Ok, so back to my story about the bridesmaid I met recently. Let's call her Julie (that's not her real name). Julie was not happy with her hair (which I did twice) or her make up which I started and another artist finished due to time constraints with the bride and the photographer. To be honest, I'm not positive if Julie was happy at the end of the day with any of her services but I think I know why. Julie was beautiful. She had clear, porcelain skin, gorgeous naturally blonde hair that was about shoulder length and fine and thin like me. She had clear, blue eyes as well. First Julie showed me a picture of her hair from her own wedding which I executed and she didn't like. After the fact, she said she hated her hair for her wedding too so I'm not sure why she showed me that for inspiration. Her hair didn't hold curl well at all so we decided that a down or half up do wouldn't work for the day and she wanted it up anyway. I removed the first do, curled her entire head and created a more loose flowing up do that made her look like she had lots of hair in the back. All the while she talked about how much her hair sucked and how everyone else had so much more and looked so much better. She kept saying she looked like a mouse. She wasn't lying, the other girls had some major hair that my sister was drowning in all morning. Still, she was putting herself down and comparing the whole time. Then it was on to her make up. She talked about how her skin was translucent and every time she tries to glam up she is disappointed in herself. After some lashes, brows and a soft glam eye look that played up her eye color, I thought she was looking great. All she needed was to have her airbrush done. As I moved onto the bride I listened to Julie talk about how she "missed the memo that she was supposed to get a spray tan, how great the other ladies looked as they came out of hair and make up, how she looked terrible compared to everyone else and so on. When her make up was finished I thought she looked great. She came back in for a change on her eyeliner but hey whatever makes you happy. After we left, my make up artist told me that when she got into her chair for airbrushing she told her repeatedly how much she hated her make up (that I had done) and the story of what crap she looked like compared to everyone else continued. I wish I had the time to get back to her at the end of the session to check in and make sure she was ok but it just wasn't possible.

Ok I'm not trying to sound like an ass here. I'm really good at what I do. If I fall short I can always rely on my team. If someone isn't happy with a service, we have no problem with someone else making that person happy. We leave our egos at the door. If none of us can make someone happy hair or make up wise, there's something bigger going on. I thought about Julie all day. I'm still thinking about her. I'm not ok with someone leaving us and not being happy with what they look like. The truth of the matter is, Julie was not happy with herself so there really wasn't anything we could do to change that. That's an inside job not something superficial. Forget the fact that it makes our job ten times harder, it's heart breaking to know that someone can feel this way about themselves and that it affects their whole experience. Add in the comparing to others and unattainable looks found in photos on the internet and it's enough to bring anyone down.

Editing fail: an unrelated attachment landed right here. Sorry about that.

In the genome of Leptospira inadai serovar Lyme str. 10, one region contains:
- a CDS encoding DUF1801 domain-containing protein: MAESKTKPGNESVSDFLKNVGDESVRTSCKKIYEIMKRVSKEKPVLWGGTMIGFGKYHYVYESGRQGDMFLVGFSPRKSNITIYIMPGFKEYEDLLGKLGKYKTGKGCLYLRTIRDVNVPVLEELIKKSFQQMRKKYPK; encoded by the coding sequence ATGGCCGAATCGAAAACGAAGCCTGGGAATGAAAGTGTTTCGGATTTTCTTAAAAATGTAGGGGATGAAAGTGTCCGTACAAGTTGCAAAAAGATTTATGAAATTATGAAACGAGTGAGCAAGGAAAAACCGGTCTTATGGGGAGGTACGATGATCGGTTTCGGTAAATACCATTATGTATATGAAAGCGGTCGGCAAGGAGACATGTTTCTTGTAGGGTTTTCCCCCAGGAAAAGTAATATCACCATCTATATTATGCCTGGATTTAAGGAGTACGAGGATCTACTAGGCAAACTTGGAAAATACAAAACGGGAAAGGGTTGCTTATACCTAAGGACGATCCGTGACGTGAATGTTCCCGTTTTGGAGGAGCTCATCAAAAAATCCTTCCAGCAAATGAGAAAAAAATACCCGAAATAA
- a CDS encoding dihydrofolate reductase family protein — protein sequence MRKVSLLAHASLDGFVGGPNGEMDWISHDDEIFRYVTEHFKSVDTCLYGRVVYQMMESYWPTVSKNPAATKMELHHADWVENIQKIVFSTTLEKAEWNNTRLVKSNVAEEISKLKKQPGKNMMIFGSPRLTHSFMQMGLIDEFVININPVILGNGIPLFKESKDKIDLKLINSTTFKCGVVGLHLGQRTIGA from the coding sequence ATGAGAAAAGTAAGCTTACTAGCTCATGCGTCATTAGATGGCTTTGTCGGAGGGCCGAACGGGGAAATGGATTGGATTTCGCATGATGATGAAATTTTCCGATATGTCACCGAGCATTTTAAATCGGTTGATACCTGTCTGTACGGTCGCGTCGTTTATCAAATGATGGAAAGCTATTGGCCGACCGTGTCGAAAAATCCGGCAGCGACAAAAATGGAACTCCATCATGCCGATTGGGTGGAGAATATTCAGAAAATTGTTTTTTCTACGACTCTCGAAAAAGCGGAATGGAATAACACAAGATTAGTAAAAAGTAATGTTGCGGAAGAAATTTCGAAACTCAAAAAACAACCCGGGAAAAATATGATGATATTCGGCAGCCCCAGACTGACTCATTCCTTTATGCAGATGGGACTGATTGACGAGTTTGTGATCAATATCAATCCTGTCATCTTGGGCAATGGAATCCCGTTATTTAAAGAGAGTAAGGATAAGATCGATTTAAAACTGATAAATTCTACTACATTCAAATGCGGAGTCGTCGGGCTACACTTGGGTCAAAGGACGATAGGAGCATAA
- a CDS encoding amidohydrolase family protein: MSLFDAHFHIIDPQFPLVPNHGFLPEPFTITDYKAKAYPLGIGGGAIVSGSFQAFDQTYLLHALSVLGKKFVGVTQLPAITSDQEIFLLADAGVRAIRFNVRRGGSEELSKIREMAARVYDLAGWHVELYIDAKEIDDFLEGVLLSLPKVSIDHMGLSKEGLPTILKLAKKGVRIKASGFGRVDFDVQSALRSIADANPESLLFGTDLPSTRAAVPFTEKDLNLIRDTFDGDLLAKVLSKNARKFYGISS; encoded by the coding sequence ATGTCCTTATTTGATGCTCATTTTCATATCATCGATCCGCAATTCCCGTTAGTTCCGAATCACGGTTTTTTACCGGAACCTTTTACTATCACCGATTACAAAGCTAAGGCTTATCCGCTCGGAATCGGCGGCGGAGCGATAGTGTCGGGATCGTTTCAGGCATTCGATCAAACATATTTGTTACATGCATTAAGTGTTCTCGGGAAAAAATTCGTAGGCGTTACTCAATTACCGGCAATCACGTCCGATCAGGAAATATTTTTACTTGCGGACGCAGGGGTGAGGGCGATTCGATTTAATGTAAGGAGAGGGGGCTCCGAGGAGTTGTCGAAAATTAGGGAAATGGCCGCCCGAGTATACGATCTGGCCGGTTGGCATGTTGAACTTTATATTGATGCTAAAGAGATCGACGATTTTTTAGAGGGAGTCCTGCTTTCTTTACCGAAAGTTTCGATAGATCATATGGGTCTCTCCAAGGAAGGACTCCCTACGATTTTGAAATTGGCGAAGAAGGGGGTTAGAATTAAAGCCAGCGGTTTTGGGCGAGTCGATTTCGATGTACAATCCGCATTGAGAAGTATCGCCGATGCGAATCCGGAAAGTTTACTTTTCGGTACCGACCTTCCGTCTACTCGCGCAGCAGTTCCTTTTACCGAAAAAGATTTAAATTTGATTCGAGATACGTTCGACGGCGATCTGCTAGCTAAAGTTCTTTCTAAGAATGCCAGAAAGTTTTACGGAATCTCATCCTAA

So what can we do here? Aside from some serious self reflection and acceptance exercises - add in what you don't got. The beauty industry is a billion dollar business for a reason. People want to like the way they look - but Rome wasn't built in a day. If you're not feeling yourself, recognize what's bothering you and make some changes - in advance. Brides do this all the time but the rest of us forget about it if we're not the ones getting married. I was in the best shape of my life at my wedding because I worked on it for a year leading up to it with diet and exercise. Oh 160 pounds how I miss you...I digress. If you have some skin issues, set up some appointments with a dermatologist or medical esthetician a year out from your event. You want your little eyes to pop - visit your local lash extensionist beforehand or request big strip lashes at your make up application. You feel like you have no hair and desire a full style - purchase some hair extensions in advance that match your hair color (see my blog on extensions). Do you have bushy eyebrows or a mustache - go get waxed or threaded a few days before the event. Did you tweeze off all your brows in the nineties and have some serious brow envy - check out micro-blading to fill them out. Feeling pasty - start a tan towel regimen or get a spray tan a day before the event. Looking the way you want is an investment in both time and money and shouldn't be the sole responsibility of the hair or make up artist on the day of an event. If you're not into all the prep - that's ok too - you just have to be prepared to work with what you got when you are getting ready. Hair and make up can be a transforming experience but it all starts with what you are already working with.

We want you to be prepared but most of all we want you to feel good about yourself when you're all done with us. You are beautiful and deserve to feel that way. Our differences make us great. Embrace your looks and love yourself!

Peace. Love and Beauty - Allison